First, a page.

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Jim Cook



Every once in a while I switch the TV channel from Fox to CNBC to see what the liberals are saying.  After listening awhile I get a deep sense of hopelessness and foreboding for our country.  The most important thing for the left is giving money to people.  They are happy to see the growth of food stamps, disability payments, housing subsidies, free healthcare and all the other welfare benefits.  They utterly fail to see the damage it is doing to the recipients.  Whole cities that once flourished have deteriorated into rotting eyesores populated with shambling hulks of chemically dependent drones.  These people are no longer employable.  They have become incompetent and helpless and the liberals can’t see that it’s their doing.

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The Best of Jim Cook Archive

Best of Doug Noland
July 14, 2010
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In a CNBC interview earlier in the week, New York Governor Patterson rose above the economics profession with his comment that the problem was “An Unavailability of Spending Crisis.”  It’s not that politicians wouldn’t prefer to stimulate; it’s that they increasingly fear they are losing the capacity to pile on more debt.  Officials recognize that they risk destroying their state’s (or city’s, county’s, nation’s) creditworthiness.  Dr. Bernanke has often referred to the role that a shortage of money played in exacerbating the Great Depression.  He argues that this dearth of money was primarily a post-Bubble policy blunder.  I would counter that a runaway (“Roaring Twenties”) Credit Bubble ensured a post-Bubble money and Credit crisis of confidence.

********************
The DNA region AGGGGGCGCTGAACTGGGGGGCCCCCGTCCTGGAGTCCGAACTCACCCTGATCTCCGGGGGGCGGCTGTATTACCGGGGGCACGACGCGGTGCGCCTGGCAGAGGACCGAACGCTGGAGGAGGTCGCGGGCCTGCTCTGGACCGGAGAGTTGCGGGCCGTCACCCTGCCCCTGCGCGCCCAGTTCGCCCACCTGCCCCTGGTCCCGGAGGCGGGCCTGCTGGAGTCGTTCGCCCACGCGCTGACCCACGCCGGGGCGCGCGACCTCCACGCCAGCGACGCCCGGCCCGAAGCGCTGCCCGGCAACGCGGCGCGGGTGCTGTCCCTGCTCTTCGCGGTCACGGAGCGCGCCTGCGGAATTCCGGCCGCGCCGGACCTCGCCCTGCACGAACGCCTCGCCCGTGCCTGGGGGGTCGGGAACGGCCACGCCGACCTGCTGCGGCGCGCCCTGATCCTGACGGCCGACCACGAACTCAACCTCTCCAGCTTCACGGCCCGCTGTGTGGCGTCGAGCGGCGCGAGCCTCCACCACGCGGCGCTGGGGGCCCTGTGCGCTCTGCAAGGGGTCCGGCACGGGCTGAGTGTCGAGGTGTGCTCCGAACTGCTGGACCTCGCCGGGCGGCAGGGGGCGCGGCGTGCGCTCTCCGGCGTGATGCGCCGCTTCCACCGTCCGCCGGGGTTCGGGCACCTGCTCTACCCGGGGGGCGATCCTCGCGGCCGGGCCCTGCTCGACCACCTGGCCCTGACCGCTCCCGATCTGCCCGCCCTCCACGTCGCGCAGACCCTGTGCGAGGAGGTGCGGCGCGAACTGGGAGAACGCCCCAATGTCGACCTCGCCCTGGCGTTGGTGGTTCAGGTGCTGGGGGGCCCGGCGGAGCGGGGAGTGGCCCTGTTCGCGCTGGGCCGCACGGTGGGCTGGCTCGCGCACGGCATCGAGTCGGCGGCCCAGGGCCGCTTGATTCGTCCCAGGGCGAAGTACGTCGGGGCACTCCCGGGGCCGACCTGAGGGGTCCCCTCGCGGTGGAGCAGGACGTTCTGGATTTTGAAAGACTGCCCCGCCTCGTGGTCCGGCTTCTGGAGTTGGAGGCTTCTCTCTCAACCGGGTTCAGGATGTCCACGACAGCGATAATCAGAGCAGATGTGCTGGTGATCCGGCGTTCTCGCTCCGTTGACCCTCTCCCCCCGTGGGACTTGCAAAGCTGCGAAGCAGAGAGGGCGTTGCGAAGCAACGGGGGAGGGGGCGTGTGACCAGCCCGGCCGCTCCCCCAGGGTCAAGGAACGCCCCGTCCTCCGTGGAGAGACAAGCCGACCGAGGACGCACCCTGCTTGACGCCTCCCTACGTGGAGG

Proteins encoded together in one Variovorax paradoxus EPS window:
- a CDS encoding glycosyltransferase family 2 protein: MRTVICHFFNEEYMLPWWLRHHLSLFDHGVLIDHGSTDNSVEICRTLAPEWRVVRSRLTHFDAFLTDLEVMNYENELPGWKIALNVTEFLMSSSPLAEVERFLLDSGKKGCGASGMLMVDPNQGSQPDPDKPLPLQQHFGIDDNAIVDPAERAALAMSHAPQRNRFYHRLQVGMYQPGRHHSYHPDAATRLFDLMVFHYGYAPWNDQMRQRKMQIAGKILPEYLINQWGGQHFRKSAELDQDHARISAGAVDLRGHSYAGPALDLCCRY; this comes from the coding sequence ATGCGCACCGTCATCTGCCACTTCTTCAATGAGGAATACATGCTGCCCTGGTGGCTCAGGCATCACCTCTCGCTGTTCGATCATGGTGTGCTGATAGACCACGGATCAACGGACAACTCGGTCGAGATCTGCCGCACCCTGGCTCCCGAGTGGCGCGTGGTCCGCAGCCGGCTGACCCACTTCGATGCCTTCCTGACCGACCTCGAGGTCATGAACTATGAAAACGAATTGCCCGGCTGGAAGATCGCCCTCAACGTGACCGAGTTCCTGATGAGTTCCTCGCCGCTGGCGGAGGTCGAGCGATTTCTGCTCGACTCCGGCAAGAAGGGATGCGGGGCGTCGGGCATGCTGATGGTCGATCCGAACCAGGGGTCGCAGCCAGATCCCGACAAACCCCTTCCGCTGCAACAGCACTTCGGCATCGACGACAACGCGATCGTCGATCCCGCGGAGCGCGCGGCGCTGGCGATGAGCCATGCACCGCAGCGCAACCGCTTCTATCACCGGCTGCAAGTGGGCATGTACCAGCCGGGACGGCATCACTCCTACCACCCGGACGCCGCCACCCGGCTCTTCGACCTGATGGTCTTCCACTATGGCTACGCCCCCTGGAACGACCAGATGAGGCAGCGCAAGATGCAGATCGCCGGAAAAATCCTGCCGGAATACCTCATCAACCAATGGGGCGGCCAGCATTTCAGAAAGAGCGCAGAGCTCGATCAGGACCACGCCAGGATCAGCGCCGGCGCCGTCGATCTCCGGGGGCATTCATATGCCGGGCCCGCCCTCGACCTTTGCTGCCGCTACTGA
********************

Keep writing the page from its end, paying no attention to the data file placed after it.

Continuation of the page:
These days, markets have begun to protest ever expanding debt levels, and investors/speculators will now demand additional returns to compensate for heightened risk.  They’ll want more liquidity.  In a sign of today’s changed environment, ballooning government deficits may very well lead to rising risk premiums on debt throughout the system.  And higher borrowing costs, as Greece can attest, can radically alter a borrower’s risk and solvency profile.  And - especially in speculative, trend-following markets - faltering debt values tend to set in motion an exodus from those instruments, resulting in illiquidity and market dislocation.  At this point, the best policymakers can do is to focus on the longer term and endeavor to enact economic policy that will over time support our debt load – rather than further expand and impair it.

In the markets, financial conditions continue to tighten, although this flies in the face of conventional thinking that near-zero Fed funds and ultra-low Treasury yields equate to “easy money.”  Risk aversion is increasingly entrenched, which ensures that “money” is becoming a lot less easy to come by.  In particular, the leveraged players continue to be stung – hurt by faltering global risk markets, illiquidity, and acute instability throughout. 

And with policymakers – fiscal and monetary – at this point largely hamstrung, one is hard-pressed to fashion a scenario where the leveraged players are anytime soon incited into re-risking and re-leveraging.  Over the past couple of months, the speculator community has gone from playing government-induced  reflation for all it’s worth - to wishing they could somehow unwind long positions and perhaps even go short.  When the markets’ marginal source of liquidity is in the process of changing from leveraged long to bearishly short, the marketplace faces a period of tough conditions.